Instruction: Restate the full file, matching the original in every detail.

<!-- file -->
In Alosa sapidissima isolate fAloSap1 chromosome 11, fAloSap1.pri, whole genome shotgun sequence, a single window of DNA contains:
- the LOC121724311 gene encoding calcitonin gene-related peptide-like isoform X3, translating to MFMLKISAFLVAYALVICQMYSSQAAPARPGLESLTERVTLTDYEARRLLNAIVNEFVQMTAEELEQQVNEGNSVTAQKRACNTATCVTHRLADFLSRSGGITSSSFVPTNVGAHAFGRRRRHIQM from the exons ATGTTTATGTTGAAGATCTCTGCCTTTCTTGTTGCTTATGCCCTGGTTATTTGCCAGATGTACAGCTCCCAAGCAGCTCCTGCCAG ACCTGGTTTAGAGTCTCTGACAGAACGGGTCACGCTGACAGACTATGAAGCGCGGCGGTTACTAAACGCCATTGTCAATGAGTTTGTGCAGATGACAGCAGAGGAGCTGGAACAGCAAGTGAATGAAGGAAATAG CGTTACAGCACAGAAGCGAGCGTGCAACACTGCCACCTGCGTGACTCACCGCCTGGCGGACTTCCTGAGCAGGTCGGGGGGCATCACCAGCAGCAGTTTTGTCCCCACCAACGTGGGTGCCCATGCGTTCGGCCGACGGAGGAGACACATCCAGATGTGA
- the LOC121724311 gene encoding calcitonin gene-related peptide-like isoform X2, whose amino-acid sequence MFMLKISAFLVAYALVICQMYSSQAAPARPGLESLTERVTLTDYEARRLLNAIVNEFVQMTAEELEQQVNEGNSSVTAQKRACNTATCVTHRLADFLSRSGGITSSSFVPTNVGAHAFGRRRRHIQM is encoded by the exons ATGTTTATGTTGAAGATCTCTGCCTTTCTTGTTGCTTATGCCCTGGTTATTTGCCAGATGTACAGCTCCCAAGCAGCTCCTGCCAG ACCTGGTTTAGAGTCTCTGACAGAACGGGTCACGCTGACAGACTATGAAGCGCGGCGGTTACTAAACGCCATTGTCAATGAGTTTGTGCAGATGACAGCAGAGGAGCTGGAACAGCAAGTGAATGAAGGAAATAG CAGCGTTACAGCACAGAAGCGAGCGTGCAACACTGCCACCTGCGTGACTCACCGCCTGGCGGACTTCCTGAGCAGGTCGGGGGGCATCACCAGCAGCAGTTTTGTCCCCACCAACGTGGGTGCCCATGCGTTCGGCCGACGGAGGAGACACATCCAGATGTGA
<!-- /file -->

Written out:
In Alosa sapidissima isolate fAloSap1 chromosome 11, fAloSap1.pri, whole genome shotgun sequence, a single window of DNA contains:
- the LOC121724311 gene encoding calcitonin gene-related peptide-like isoform X3, translating to MFMLKISAFLVAYALVICQMYSSQAAPARPGLESLTERVTLTDYEARRLLNAIVNEFVQMTAEELEQQVNEGNSVTAQKRACNTATCVTHRLADFLSRSGGITSSSFVPTNVGAHAFGRRRRHIQM from the exons ATGTTTATGTTGAAGATCTCTGCCTTTCTTGTTGCTTATGCCCTGGTTATTTGCCAGATGTACAGCTCCCAAGCAGCTCCTGCCAG ACCTGGTTTAGAGTCTCTGACAGAACGGGTCACGCTGACAGACTATGAAGCGCGGCGGTTACTAAACGCCATTGTCAATGAGTTTGTGCAGATGACAGCAGAGGAGCTGGAACAGCAAGTGAATGAAGGAAATAG CGTTACAGCACAGAAGCGAGCGTGCAACACTGCCACCTGCGTGACTCACCGCCTGGCGGACTTCCTGAGCAGGTCGGGGGGCATCACCAGCAGCAGTTTTGTCCCCACCAACGTGGGTGCCCATGCGTTCGGCCGACGGAGGAGACACATCCAGATGTGA
- the LOC121724311 gene encoding calcitonin gene-related peptide-like isoform X2, whose amino-acid sequence MFMLKISAFLVAYALVICQMYSSQAAPARPGLESLTERVTLTDYEARRLLNAIVNEFVQMTAEELEQQVNEGNSSVTAQKRACNTATCVTHRLADFLSRSGGITSSSFVPTNVGAHAFGRRRRHIQM is encoded by the exons ATGTTTATGTTGAAGATCTCTGCCTTTCTTGTTGCTTATGCCCTGGTTATTTGCCAGATGTACAGCTCCCAAGCAGCTCCTGCCAG ACCTGGTTTAGAGTCTCTGACAGAACGGGTCACGCTGACAGACTATGAAGCGCGGCGGTTACTAAACGCCATTGTCAATGAGTTTGTGCAGATGACAGCAGAGGAGCTGGAACAGCAAGTGAATGAAGGAAATAG CAGCGTTACAGCACAGAAGCGAGCGTGCAACACTGCCACCTGCGTGACTCACCGCCTGGCGGACTTCCTGAGCAGGTCGGGGGGCATCACCAGCAGCAGTTTTGTCCCCACCAACGTGGGTGCCCATGCGTTCGGCCGACGGAGGAGACACATCCAGATGTGA